I started this blog 12 years ago, the same year Zuckerberg launched theFacebook at Harvard, and a full year before he dropped the "the," moved the company to Palo Alto, and opened registration to anyone over the age of 13. We had Friendster and MySpace back then (although I may have opened a profile at each site, I was never active on either) and I belonged to a community of personal bloggers. At the time I was married and living in South Orange County CA, I had a quirky tabby named Boo who barked like a dog, and I was still figuring out how to make a pocket garden out of a pile of dirt in the back of our townhome.
How times have changed.
Most of the blogs I visited regularly back then have either shut down or are still up and refreshed with a new post once in a rare while, as this one is, and all the bloggers I got to know only through their words and photographs are now my active friends on Facebook. About six years ago, my beloved 18-year-old cat died, my marriage ended, and I left my home that had become a thriving green space and a refuge for birds, bees, and even the neighborhood cats. A few years after that my mother died, followed by my father eight months later. In between I fled to Manila then shortly after I flew off to Seattle in search of a new home. I was homeless for a while there; I remember filling out an immigration form on the plane, not knowing what to write in the section that asked for my permanent address.
I moved to the Pacific Northwest at the tail-end of the recession and discovered that not only was looking for a job difficult when you had no job, but even more so when you didn't know anyone in the city and had no one to refer you to their company HR department. So with my tail between my legs I walked into the nearest Victoria's Secret and applied for a part-time sales position. In the '90s I had been a store manager for the company and swore I'd never go back when I left. With my meager paycheck I lived in subsidized housing on a street so infamous it has its own Wikipedia page, in an apartment with barely no furniture, not even a plant or a bed. I had no health insurance when I needed it most and on days when I saw Andrew Jackson's face on the bill in my wallet I'd feel relieved, knowing I'd have enough for groceries for the week.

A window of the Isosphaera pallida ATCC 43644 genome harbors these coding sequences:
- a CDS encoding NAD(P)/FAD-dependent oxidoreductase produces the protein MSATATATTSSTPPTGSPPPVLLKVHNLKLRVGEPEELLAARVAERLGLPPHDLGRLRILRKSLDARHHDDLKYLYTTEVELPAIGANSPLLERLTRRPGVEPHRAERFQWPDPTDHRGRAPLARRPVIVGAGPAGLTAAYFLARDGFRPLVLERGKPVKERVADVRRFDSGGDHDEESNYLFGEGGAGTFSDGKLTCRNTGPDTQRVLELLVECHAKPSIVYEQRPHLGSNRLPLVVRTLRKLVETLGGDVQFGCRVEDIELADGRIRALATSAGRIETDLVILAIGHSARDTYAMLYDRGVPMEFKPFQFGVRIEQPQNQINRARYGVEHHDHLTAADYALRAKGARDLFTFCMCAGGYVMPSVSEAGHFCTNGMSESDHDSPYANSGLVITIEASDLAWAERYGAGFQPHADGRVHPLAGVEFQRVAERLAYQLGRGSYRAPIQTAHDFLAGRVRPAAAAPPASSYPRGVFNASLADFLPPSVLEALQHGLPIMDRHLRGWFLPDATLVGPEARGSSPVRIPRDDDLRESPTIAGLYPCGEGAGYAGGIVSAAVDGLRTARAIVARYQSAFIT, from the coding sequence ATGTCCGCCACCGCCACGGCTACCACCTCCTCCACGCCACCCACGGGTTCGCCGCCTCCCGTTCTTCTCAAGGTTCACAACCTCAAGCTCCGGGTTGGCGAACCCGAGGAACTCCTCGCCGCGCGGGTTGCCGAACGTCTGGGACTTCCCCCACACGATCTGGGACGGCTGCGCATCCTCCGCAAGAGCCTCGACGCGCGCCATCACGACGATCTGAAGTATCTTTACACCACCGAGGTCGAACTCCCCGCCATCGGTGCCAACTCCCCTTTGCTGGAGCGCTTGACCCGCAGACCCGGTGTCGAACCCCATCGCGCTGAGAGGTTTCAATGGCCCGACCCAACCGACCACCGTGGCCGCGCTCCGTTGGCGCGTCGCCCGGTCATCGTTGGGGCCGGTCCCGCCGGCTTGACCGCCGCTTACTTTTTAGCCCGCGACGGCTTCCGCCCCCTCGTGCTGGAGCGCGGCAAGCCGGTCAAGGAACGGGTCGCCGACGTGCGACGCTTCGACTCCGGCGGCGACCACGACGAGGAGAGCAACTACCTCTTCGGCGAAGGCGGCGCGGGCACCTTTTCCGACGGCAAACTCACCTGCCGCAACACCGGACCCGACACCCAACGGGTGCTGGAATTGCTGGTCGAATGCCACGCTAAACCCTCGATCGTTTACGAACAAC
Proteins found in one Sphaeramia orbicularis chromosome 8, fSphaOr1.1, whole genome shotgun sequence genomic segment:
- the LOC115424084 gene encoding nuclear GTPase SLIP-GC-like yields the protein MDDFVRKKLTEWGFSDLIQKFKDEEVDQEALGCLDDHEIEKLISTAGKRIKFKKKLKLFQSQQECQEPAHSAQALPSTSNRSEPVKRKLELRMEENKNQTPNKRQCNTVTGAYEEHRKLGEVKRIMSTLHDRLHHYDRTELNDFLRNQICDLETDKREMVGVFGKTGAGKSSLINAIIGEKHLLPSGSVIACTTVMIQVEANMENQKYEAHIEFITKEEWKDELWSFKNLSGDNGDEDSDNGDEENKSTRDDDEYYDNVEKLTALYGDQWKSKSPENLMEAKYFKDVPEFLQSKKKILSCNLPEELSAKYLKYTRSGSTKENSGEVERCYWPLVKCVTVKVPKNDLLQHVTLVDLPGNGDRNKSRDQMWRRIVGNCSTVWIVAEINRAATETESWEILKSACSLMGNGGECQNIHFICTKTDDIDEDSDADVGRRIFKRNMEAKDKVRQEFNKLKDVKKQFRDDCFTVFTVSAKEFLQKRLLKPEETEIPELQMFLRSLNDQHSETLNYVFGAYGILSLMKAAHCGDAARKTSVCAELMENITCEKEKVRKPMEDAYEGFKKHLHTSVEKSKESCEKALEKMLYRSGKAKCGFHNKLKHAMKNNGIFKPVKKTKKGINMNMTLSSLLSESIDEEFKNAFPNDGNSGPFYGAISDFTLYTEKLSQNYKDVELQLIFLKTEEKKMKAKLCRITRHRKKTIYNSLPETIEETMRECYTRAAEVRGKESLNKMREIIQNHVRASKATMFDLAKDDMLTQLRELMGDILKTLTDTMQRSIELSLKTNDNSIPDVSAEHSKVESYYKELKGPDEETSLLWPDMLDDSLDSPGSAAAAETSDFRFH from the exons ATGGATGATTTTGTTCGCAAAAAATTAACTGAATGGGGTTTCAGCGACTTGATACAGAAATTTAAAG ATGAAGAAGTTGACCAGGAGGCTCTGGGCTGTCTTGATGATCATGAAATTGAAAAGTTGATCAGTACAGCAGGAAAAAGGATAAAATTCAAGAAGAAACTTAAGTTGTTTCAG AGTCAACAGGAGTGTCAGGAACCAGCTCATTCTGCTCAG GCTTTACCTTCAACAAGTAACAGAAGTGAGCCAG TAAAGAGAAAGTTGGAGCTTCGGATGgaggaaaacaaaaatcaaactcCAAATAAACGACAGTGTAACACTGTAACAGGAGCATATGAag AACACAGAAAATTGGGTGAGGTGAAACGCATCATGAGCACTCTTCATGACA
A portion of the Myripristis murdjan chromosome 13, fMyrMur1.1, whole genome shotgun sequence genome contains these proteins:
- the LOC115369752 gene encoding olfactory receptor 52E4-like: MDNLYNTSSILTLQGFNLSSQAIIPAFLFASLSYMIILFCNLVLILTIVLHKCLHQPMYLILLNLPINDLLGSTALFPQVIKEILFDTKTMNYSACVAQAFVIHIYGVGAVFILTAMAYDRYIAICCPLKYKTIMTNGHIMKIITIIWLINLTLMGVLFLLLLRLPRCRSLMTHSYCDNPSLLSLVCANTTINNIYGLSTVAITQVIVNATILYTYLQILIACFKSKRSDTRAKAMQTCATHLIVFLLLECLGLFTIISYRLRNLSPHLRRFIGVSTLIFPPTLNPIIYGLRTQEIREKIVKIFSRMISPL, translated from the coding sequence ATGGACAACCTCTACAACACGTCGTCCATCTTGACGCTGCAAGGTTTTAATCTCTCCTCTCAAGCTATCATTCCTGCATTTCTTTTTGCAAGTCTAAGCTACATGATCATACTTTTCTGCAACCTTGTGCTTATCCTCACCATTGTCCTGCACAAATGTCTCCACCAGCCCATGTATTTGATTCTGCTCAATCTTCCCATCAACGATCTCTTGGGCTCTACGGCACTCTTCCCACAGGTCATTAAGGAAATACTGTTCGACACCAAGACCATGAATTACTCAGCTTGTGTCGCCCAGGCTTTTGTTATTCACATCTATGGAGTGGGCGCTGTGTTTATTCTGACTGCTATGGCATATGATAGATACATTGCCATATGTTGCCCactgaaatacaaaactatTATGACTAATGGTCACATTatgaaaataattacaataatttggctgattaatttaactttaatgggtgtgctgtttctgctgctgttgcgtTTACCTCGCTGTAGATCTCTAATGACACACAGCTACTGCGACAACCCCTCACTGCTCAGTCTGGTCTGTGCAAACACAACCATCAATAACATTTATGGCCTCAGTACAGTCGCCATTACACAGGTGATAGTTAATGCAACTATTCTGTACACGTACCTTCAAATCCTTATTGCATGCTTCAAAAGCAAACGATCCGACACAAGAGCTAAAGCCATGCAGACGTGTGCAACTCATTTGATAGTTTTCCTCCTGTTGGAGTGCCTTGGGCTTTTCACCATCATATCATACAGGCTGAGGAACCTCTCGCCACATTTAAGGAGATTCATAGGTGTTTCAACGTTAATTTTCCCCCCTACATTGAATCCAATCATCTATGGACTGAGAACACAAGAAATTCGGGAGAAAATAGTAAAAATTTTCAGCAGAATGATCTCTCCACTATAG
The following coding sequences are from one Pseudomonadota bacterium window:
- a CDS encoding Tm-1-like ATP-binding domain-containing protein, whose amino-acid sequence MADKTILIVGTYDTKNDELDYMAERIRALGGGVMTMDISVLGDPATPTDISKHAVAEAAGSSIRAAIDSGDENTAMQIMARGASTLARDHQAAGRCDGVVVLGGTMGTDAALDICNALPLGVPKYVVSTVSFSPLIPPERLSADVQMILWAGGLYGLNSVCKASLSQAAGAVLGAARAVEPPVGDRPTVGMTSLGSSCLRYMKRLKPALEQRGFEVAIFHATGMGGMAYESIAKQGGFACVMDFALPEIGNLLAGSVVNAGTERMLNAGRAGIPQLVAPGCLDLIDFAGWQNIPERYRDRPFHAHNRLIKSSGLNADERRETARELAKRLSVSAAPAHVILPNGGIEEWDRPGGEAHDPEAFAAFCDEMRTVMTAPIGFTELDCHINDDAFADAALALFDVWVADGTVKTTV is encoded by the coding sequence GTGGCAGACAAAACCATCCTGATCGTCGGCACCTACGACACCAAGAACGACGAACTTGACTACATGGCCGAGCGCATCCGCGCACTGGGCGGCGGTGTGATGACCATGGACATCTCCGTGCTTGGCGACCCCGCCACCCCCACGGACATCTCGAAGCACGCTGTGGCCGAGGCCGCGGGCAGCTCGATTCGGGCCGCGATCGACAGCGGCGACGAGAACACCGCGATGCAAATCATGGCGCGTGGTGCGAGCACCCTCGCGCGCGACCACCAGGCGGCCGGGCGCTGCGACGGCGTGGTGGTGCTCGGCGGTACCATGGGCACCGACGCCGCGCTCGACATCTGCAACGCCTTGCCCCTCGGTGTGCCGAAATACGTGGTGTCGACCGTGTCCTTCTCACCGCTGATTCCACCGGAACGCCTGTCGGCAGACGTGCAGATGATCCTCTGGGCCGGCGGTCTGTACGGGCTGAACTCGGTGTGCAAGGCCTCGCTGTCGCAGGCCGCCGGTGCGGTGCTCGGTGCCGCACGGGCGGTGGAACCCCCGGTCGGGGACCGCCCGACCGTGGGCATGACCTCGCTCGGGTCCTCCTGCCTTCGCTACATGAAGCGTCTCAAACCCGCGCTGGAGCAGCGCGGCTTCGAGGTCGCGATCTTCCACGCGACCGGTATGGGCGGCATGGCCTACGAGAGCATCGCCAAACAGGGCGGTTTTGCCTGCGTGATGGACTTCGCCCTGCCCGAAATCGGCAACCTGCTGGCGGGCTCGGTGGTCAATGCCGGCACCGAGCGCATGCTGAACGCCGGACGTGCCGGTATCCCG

Things got better. I started making more money and was able to move into a brand-new apartment community; I no longer had to keep looking out my bedroom window to check if my car was still in the parking lot. My divorce was finalized but my ex and I were not only friendly but laughing together again. A former co-worker was able to help me find a temp job that paid about three times my hourly wage at the store. I was able to replace my Mac desktop that had conked out on me and no longer had to reserve one at the neighborhood library. I saw a doctor again and started getting my health back on track. I now made regular hair appointments with my stylist (no longer only twice a year) and get occasional manipedis when I felt I needed one.
Today I'm still living in that apartment -- now with furniture, a sweet one-year-old shih tzu named Scout, and a man who is typing on his laptop across from me as I now type this post on mine. The balcony teems with scented plants and edibles, and there are now pops of green in various corners indoors. My temp job became a permanent one complete with a generous benefits package. I moved from a corner cube to an office and was recently one of 100 nominees culled from across the entire company considered for this year's short list of "essential" employees.
Nothing's perfect, to be sure, and there's been the bad (emergency appendectomy and subsequent medical bills) to offset the very good (Camino de Santiago). If the past few years have taught me anything it's that one day we can be in the gutter looking up at the stars, wondering if and when we'll be able to stand up again just to get a closer peek at the light. The point is to keep looking up, to keep pushing up and out with your palms and heels and then get up, no matter how wobbly you may feel at first. Whatever happens -- whether you reach the stars or settle for a cloud or simply have your feet planted firmly on the ground -- you'll be grateful to be standing up at all.
It's been 12 years since I started this blog -- and I'm still here, standing. And writing now again, because it's the only thing I do that I don't have to question doing.